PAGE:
A myriad of painfully sad stories that make up a devastating tapestry of the human condition. There seems to be no hope for the folly that man and woman are capable of. Russians cannot say that they were deceived, that they didn't know, like many Germans did about their democratically elected nazi regime. The whole Russian people are guilty of doing the dirty job of their government: they were the ones who informed on their neighbors; half the population incriminated the other half; kids gave away their parents and spouses divorced their partners for the sake of the ingratiating themselves with Big Brother Government. If God made man free, it never seemed so far from true as in Socialist countries like Russia. Lenin said 'freedom, what for?' and he was right. Russians really chose their own god, but not a good God, they got themselves a harsh and lying party/god, who kept an vigilant eye and iron hand firmly on them... and sort of still does.
It's an epic book. It focuses on families and individuals. The panorama is terrible. The more terrible because this state of affairs was imposed enthusiastically by the people on themselves, and even after years of continuous tragedy, killings, hard labor, and broken lives, they did not feel regret. The only conclusion possible is: Hell is not a punishment, it is a free choice.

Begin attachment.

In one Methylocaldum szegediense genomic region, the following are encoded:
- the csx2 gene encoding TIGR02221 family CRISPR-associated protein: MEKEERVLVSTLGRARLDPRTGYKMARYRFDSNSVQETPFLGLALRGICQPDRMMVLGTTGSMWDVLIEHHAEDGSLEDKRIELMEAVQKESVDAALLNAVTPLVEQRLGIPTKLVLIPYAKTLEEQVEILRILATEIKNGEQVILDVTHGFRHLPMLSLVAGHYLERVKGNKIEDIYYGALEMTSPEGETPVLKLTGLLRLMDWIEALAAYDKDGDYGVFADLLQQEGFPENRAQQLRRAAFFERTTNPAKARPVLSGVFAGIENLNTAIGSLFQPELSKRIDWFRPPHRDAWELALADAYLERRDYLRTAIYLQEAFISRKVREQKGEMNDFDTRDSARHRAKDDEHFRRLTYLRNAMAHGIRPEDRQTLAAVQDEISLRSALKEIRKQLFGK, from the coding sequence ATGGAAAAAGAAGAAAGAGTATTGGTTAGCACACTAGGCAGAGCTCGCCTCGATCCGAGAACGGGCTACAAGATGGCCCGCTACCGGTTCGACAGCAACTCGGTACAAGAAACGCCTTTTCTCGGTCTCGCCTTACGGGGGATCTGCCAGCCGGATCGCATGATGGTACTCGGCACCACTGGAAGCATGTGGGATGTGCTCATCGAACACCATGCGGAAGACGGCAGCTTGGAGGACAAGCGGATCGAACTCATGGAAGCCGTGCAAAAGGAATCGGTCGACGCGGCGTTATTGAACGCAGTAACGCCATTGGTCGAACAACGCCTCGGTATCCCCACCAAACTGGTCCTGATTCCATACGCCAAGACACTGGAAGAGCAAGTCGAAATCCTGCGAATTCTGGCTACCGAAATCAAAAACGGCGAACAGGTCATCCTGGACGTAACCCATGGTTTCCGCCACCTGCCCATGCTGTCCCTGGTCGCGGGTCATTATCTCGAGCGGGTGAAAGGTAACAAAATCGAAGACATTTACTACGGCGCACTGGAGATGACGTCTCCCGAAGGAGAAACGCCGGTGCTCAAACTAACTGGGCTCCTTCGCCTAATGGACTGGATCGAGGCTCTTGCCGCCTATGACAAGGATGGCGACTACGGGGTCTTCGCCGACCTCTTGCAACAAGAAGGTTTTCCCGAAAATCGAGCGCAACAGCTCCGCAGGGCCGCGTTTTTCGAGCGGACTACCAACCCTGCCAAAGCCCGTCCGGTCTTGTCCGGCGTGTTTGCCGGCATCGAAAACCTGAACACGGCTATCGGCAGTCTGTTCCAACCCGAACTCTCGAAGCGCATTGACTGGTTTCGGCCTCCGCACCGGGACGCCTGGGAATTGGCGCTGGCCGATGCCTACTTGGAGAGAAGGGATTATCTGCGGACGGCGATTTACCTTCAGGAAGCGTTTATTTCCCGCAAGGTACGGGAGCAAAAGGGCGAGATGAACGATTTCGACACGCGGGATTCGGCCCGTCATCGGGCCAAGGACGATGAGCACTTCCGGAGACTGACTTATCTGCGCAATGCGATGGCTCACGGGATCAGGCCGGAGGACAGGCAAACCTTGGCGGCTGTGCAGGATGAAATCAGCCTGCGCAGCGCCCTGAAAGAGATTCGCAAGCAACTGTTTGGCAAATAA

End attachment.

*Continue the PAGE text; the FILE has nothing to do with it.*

“Motherhood gave Hava (a prisoner in the gulag) a new purpose and believe in life: 'I believed neither in God nor in the Devil. But while I had my child, I most passionately, most violently wanted there to be a God … I prayed that I wouldn't be parted from my daughter (whom she had on purpose only not to feel isolated and lonely) … but God did not answer my prayer.”
The way the baby was treated until she was killed is terrifying. This little 2 or 3 page story, when you read it, will strongly convince you either that there is a God or there isn't, but it will certainly make an impact on you. The reader here is obliged to come to terms with the troubling question.
A book on common people, on human nature. A very spiritual book, precisely because God seems so apart from this people; He's not in the icons of the Russian Orthodox peasantry, not in the devastated cities and towns, not in the prisons and gulags, He's out of the picture altogether. The right climate for cultivating Stalins.